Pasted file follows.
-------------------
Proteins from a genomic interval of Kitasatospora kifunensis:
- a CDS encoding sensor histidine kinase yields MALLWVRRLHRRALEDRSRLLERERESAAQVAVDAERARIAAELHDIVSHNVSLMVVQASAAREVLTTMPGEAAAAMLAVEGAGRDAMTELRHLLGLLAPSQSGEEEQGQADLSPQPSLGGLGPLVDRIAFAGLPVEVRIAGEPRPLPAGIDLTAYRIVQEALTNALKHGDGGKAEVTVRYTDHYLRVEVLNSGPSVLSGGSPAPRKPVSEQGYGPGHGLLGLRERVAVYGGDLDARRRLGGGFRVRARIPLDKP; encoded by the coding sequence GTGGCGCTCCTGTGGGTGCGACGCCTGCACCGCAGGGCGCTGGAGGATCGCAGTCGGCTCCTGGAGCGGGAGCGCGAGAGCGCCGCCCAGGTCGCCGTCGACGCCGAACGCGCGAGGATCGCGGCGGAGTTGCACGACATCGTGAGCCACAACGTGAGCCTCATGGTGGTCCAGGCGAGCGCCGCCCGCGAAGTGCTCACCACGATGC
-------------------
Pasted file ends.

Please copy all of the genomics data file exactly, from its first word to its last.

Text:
Proteins from a genomic interval of Kitasatospora kifunensis:
- a CDS encoding sensor histidine kinase yields MALLWVRRLHRRALEDRSRLLERERESAAQVAVDAERARIAAELHDIVSHNVSLMVVQASAAREVLTTMPGEAAAAMLAVEGAGRDAMTELRHLLGLLAPSQSGEEEQGQADLSPQPSLGGLGPLVDRIAFAGLPVEVRIAGEPRPLPAGIDLTAYRIVQEALTNALKHGDGGKAEVTVRYTDHYLRVEVLNSGPSVLSGGSPAPRKPVSEQGYGPGHGLLGLRERVAVYGGDLDARRRLGGGFRVRARIPLDKP; encoded by the coding sequence GTGGCGCTCCTGTGGGTGCGACGCCTGCACCGCAGGGCGCTGGAGGATCGCAGTCGGCTCCTGGAGCGGGAGCGCGAGAGCGCCGCCCAGGTCGCCGTCGACGCCGAACGCGCGAGGATCGCGGCGGAGTTGCACGACATCGTGAGCCACAACGTGAGCCTCATGGTGGTCCAGGCGAGCGCCGCCCGCGAAGTGCTCACCACGATGC